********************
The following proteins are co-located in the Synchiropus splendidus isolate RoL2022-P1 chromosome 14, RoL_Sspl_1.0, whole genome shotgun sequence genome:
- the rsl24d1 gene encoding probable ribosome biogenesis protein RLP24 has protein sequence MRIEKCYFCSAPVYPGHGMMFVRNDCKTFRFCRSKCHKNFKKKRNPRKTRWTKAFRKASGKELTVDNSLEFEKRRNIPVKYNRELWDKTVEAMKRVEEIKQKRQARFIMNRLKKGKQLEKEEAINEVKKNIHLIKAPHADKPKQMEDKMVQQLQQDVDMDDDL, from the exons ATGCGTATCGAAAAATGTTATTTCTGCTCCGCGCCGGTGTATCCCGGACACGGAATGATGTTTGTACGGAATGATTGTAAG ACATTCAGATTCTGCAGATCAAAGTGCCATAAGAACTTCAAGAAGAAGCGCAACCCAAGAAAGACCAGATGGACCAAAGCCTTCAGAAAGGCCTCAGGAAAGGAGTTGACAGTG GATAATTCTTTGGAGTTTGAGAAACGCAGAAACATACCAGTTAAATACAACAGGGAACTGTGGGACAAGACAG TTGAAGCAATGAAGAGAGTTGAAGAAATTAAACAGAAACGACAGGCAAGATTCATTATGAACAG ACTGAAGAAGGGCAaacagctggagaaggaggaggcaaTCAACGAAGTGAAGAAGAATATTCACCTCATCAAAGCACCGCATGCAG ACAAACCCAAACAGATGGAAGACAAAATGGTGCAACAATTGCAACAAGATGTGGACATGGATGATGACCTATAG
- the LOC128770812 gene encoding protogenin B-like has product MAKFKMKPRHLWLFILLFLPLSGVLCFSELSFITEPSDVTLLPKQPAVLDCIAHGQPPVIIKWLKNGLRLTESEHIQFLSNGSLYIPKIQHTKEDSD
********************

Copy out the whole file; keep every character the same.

The following proteins are co-located in the Synchiropus splendidus isolate RoL2022-P1 chromosome 14, RoL_Sspl_1.0, whole genome shotgun sequence genome:
- the rsl24d1 gene encoding probable ribosome biogenesis protein RLP24 has protein sequence MRIEKCYFCSAPVYPGHGMMFVRNDCKTFRFCRSKCHKNFKKKRNPRKTRWTKAFRKASGKELTVDNSLEFEKRRNIPVKYNRELWDKTVEAMKRVEEIKQKRQARFIMNRLKKGKQLEKEEAINEVKKNIHLIKAPHADKPKQMEDKMVQQLQQDVDMDDDL, from the exons ATGCGTATCGAAAAATGTTATTTCTGCTCCGCGCCGGTGTATCCCGGACACGGAATGATGTTTGTACGGAATGATTGTAAG ACATTCAGATTCTGCAGATCAAAGTGCCATAAGAACTTCAAGAAGAAGCGCAACCCAAGAAAGACCAGATGGACCAAAGCCTTCAGAAAGGCCTCAGGAAAGGAGTTGACAGTG GATAATTCTTTGGAGTTTGAGAAACGCAGAAACATACCAGTTAAATACAACAGGGAACTGTGGGACAAGACAG TTGAAGCAATGAAGAGAGTTGAAGAAATTAAACAGAAACGACAGGCAAGATTCATTATGAACAG ACTGAAGAAGGGCAaacagctggagaaggaggaggcaaTCAACGAAGTGAAGAAGAATATTCACCTCATCAAAGCACCGCATGCAG ACAAACCCAAACAGATGGAAGACAAAATGGTGCAACAATTGCAACAAGATGTGGACATGGATGATGACCTATAG
- the LOC128770812 gene encoding protogenin B-like has product MAKFKMKPRHLWLFILLFLPLSGVLCFSELSFITEPSDVTLLPKQPAVLDCIAHGQPPVIIKWLKNGLRLTESEHIQFLSNGSLYIPKIQHTKEDSD